Advertisement

Tie lawmakers' pay to attendance?

February 16, 2008

(Editor's note: This is a question we recently asked members of The Herald-Mail's Opinion Club.)

The first duty of any elected official is to attend the meetings of the panel to which he or she has been elected, whether it be the U.S. Congress, state legislature or town council.

Most relish this responsibility, but a few do not. For example, after a newspaper reporter found that one group of lawmakers in Niagara County, N.Y., had missed 20 percent of their assigned committee meetings in 2006, one lawmaker proposed to link pay to attendance. Is that a good way to encourage attendance, or is there a better way?

· The first duty of an elected official, or anyone making a serious commitment to anything, is to make an effort to show up. (What's a wedding with the groom left standing at the altar while the bride is off shopping?)

Advertisement

We seem to have become a society where it is considered all right to take the position and pay, but not give the service. Maybe some of the benefits need to be removed from those who only want the title, but not the responsibilities that go with it.

If newspapers all over the country would print the statistics of many of our lazy lawmakers not showing up as promised, maybe the attendance would improve, or at least they might not be elected again. This would make room for those who do believe service and dependability go hand in hand.

- Kate Prado




· The attendance-for-pay sounds like good idea. Most of us have to work 2,080 hours a year for our wages. We get vacation, sick leave, holidays, etc., but we still have to be there to receive our pay. Why shouldn't our elected officials?

Congress puts in about 100 days a year for nearly $200,000. Members' health care is free, trips are at the taxpayers' expense, with plenty of vacation time. Maybe if they were required to be at the office 52 weeks out of the year, we would get better results from their efforts.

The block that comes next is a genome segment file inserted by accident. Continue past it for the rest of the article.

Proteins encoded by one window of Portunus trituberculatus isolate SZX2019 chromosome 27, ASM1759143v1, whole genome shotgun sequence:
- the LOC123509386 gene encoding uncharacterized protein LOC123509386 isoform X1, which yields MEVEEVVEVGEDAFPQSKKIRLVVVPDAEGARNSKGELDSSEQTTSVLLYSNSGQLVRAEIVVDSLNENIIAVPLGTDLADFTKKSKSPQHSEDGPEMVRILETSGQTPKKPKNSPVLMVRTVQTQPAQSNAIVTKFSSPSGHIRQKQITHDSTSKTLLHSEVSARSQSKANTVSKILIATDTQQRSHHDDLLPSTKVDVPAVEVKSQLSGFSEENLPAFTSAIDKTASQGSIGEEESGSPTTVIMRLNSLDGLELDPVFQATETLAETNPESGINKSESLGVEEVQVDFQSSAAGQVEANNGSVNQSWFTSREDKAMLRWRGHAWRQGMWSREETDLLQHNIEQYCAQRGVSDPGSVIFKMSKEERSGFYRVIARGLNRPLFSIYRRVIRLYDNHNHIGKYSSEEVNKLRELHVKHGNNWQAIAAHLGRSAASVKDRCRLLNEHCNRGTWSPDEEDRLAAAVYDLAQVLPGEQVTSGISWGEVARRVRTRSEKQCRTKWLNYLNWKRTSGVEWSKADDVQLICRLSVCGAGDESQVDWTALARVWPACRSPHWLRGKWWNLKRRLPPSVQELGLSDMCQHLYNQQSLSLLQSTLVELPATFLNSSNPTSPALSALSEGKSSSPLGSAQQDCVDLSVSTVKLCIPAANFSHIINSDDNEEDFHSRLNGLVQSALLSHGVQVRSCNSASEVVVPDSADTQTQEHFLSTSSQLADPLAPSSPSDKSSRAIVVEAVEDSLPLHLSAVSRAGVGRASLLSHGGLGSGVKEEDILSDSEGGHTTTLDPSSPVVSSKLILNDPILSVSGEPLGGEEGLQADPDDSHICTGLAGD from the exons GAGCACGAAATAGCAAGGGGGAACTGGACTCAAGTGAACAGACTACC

Politicians tend to take advantage of their political position and they milk it for all it's worth.

- Edward Kendall




· At first glance, docking pay seems like a reasonable solution for poor attendance. On the other hand, enforcement would likely be difficult. For example, each of our County Commissioners is assigned to attend meetings of various county committees and organizations, in addition to attending the weekly commissioners' meeting.

How much of a commissioner's salary would be allocated to each meeting and who would keep the attendance sheet?

A vigilant newspaper could probably be more effective in solving the problem by exposing lazy elected officials and getting them voted out of office. But that brings up the problem of what to do about lazy voters who don't care.

- Jim Laird




· There are probable legal ramifications to making the compensation attach to attendance, since it is presently attached to being elected. However, not only do state representatives have committee assignments, so do county commissioners.

In addition to the regular weekly meetings of the board and all of the public hearings, etc., as a whole, each commissioner is assigned to any number from several to numerous citizen advisory boards and commissions as a liaison to the whole.

Attendance at these meetings should carry some weight in the evaluation of service rendered by each, particularly to be reviewed annually or during bids for re-election. Attendance at these meetings is recorded in the minutes of those groups, all of which meet under open-meeting requirements.

State representatives have a number of committees that meet in Annapolis, some of them more than just during the legislative session. These, too, could be monitored. Meeting as a group there and locally, or meeting one-on-one with constituent groups in the district in which they serve, need to be weighed within the context of total demands on their time.

-Linda Irvin-Craig




· It should be a requirement for them to remain an official. If they are not meeting their requirements, then they should be replaced. It's all part of the job and if they are not passionate about their position, then they are not working for the people.

- Denise Minnick




· I think it is a great idea. In fact, I think the total cost of each state's federal representatives and senators and their staffs should be funded by the state they represent - including benefits and retirement. This would allow the state to determine the salary and benefits of those that represent them. We would have to determine if they deserve a raise of not. Where else does the employee determine the salary of the employee?

- Cliff Lane




The Herald-Mail Articles
|
|
|